Insight News

Jul 31st

Opening the genealogy flood-"Gates"

Opening the genealogy flood-Dr. Henry Louis Gates, Jr., is the Alphonse Fletcher University Professor and Director of the Hutchins Center for African and African-American Research at Harvard University. Emmy Award-winning filmmaker, literary scholar, journalist, cultural critic, and institution builder, Professor Gates has authored 17 books and created 14 documentary films, including "Finding Your Roots," season two, now airing on PBS.

Ramsey Lewis and Philip Bailey on stage together at the Dakota

Ramsey Lewis and Philip Bailey on stage together at the DakotaThree time Grammy Award winning jazz pianist, Ramsey Lewis, has teamed with legendary Earth, Wind and Fire singer, Philip Bailey for four shows at the Dakota Jazz Club.

Aesthetically It!

Aesthetically It!Aesthetically It! is a list of picks from the editors of Aesthetically Speaking. Aesthetically It! features venues, events, outings and more that are worthy of "It" status. If you have a venue, event or outing that you feel is It worthy, email us at

Five for '15 – Minnesota hip-hop's Top 5 new prospects

Five for '15 – Minnesota hip-hop's Top 5 new prospectsWith confidence I can stand behind the statement that Minnesota has some of the best hip-hop artists in the world.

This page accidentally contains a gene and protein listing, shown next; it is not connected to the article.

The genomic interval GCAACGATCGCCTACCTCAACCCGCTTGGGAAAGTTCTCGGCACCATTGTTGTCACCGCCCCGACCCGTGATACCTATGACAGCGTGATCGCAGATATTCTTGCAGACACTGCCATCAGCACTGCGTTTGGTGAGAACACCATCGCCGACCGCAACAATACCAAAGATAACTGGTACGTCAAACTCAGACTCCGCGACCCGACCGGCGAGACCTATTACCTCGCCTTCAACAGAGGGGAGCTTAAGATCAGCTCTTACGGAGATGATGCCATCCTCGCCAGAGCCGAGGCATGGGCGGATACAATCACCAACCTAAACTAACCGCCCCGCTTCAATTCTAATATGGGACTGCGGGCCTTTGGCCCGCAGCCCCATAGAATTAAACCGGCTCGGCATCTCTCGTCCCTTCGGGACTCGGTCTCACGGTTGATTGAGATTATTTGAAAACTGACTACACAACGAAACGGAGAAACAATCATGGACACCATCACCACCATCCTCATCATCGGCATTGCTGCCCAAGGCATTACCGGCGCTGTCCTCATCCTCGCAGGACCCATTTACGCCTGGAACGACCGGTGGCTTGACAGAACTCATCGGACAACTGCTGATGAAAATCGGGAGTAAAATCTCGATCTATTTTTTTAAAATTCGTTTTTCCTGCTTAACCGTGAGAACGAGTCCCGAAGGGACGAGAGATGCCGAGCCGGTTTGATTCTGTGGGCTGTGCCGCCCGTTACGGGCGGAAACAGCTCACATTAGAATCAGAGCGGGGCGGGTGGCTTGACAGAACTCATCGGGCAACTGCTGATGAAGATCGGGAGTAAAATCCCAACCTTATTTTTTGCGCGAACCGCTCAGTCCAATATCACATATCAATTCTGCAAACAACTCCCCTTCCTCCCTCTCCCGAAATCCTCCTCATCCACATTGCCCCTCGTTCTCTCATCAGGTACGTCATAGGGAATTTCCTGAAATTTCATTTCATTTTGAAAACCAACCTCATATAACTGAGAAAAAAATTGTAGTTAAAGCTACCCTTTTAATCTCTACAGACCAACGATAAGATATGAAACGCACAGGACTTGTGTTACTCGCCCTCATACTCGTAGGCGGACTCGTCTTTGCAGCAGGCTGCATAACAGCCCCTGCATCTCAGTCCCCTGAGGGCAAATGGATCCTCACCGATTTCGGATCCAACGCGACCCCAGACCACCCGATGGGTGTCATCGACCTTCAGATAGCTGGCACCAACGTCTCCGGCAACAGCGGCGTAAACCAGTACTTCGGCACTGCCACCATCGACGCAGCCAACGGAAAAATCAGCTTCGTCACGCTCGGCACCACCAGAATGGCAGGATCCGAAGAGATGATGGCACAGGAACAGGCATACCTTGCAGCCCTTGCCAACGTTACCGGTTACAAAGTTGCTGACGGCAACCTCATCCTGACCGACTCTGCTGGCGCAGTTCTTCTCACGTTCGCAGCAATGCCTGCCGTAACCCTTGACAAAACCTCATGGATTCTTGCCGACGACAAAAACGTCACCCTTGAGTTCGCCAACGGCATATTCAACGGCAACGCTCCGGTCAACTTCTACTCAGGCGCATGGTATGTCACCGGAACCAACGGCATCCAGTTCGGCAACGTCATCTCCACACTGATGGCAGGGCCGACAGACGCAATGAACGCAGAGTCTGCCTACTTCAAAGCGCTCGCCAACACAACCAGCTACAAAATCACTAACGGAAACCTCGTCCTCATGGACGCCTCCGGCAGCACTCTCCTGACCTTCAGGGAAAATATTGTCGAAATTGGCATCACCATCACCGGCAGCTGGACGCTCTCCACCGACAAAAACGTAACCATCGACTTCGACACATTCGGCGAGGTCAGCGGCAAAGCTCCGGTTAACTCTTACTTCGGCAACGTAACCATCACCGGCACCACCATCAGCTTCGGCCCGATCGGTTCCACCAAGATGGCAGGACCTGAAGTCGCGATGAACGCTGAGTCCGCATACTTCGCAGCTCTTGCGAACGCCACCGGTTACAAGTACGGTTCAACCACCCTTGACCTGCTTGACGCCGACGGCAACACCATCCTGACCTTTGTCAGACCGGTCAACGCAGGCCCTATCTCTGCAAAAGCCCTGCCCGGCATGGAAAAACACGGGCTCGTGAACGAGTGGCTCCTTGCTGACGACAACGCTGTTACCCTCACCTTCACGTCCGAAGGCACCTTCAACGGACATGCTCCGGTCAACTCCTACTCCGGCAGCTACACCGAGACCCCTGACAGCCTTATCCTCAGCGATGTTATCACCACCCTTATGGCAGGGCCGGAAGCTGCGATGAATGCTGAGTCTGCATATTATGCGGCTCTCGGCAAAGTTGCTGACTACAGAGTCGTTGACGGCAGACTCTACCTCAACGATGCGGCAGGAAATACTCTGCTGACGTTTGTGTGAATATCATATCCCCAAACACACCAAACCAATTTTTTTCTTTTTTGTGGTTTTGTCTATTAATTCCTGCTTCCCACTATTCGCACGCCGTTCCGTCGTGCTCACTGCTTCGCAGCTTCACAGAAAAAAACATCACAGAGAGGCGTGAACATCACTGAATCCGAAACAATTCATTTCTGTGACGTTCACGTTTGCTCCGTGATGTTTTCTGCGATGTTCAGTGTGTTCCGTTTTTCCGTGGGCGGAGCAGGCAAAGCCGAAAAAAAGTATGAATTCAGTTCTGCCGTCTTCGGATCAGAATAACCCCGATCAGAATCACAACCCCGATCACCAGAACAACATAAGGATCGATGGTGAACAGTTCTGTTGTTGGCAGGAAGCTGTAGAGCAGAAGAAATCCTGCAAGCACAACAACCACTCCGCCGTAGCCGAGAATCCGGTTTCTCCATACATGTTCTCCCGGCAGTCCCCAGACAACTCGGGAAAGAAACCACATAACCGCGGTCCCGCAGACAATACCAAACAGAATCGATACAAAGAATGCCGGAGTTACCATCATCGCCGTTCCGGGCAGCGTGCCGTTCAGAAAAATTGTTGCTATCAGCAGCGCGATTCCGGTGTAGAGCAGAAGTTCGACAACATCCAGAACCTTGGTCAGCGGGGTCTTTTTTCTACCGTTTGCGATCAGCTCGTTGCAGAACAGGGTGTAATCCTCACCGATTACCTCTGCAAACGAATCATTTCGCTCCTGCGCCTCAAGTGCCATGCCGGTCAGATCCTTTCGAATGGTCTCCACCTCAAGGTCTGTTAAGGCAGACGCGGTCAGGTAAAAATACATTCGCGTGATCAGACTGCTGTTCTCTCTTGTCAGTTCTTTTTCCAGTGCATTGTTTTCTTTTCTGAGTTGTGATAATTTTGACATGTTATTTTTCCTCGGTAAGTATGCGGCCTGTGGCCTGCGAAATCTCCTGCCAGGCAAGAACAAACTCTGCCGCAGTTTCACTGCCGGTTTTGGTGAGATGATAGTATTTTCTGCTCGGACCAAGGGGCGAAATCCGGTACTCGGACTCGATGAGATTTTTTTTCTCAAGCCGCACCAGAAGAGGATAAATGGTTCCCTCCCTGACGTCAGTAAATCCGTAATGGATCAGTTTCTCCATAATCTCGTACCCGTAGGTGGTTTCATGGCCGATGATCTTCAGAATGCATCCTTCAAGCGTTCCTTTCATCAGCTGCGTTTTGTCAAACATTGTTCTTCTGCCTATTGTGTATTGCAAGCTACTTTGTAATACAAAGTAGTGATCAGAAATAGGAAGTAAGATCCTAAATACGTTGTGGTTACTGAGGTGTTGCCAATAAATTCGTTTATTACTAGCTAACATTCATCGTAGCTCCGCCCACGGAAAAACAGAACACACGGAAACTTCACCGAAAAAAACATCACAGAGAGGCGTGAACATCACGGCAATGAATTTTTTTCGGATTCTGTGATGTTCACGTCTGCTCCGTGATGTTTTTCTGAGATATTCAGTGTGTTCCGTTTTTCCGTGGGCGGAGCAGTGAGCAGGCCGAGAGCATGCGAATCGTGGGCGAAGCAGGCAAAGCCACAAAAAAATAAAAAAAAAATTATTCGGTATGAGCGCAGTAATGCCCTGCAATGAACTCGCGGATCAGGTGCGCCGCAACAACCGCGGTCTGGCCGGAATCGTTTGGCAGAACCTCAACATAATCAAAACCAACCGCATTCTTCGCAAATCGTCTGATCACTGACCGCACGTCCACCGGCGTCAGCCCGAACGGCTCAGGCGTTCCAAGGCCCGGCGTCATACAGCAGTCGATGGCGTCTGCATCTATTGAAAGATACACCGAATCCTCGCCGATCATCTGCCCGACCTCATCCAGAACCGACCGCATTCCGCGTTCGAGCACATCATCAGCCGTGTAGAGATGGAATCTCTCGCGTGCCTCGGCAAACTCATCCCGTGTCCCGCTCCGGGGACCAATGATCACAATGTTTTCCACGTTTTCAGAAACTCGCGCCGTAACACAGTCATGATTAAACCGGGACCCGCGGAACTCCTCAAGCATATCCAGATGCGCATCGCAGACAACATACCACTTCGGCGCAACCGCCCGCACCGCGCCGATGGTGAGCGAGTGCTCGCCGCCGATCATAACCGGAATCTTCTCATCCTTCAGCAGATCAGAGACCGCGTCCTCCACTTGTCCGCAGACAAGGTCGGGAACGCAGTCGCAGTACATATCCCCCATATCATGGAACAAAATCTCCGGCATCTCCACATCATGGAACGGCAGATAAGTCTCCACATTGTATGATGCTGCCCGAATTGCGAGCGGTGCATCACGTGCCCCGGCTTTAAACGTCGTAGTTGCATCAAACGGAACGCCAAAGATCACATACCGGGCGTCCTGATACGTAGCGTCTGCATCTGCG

Retracing the road to justice!

Retracing the road to justice!Ava DuVernay is a writer, producer, director and distributor of independent film. Winner of the Best Director Award at the 2012 Sundance Film Festival, Ava was honored with the 2013 John Cassavetes Independent Spirit Award and the Tribeca Film Institute 2013 Affinity Award for her second feature film, "Middle of Nowhere."

MOTOWN the Musical: A time capsule through song

MOTOWN the Musical: A time capsule through song"Motown the Musical," the story behind the hits of Motown was flashy and it sizzled.

The exhilarating, glitzy, dazzling, gritty musical extravaganza recently completed its run at the classic Orpheum Theatre.

"TOP FIVE": Chris Rock rolls in romantic comedy/film industry satire

In Birdman, Michael Keaton played a fading star trying to revive a career that had been in decline since he'd become typecast after playing a superhero in a series of blockbusters on the big screen. That plotline wasn't all that far off from the arc of Keaton's real-life fate following an outing as Batman back in 1989.
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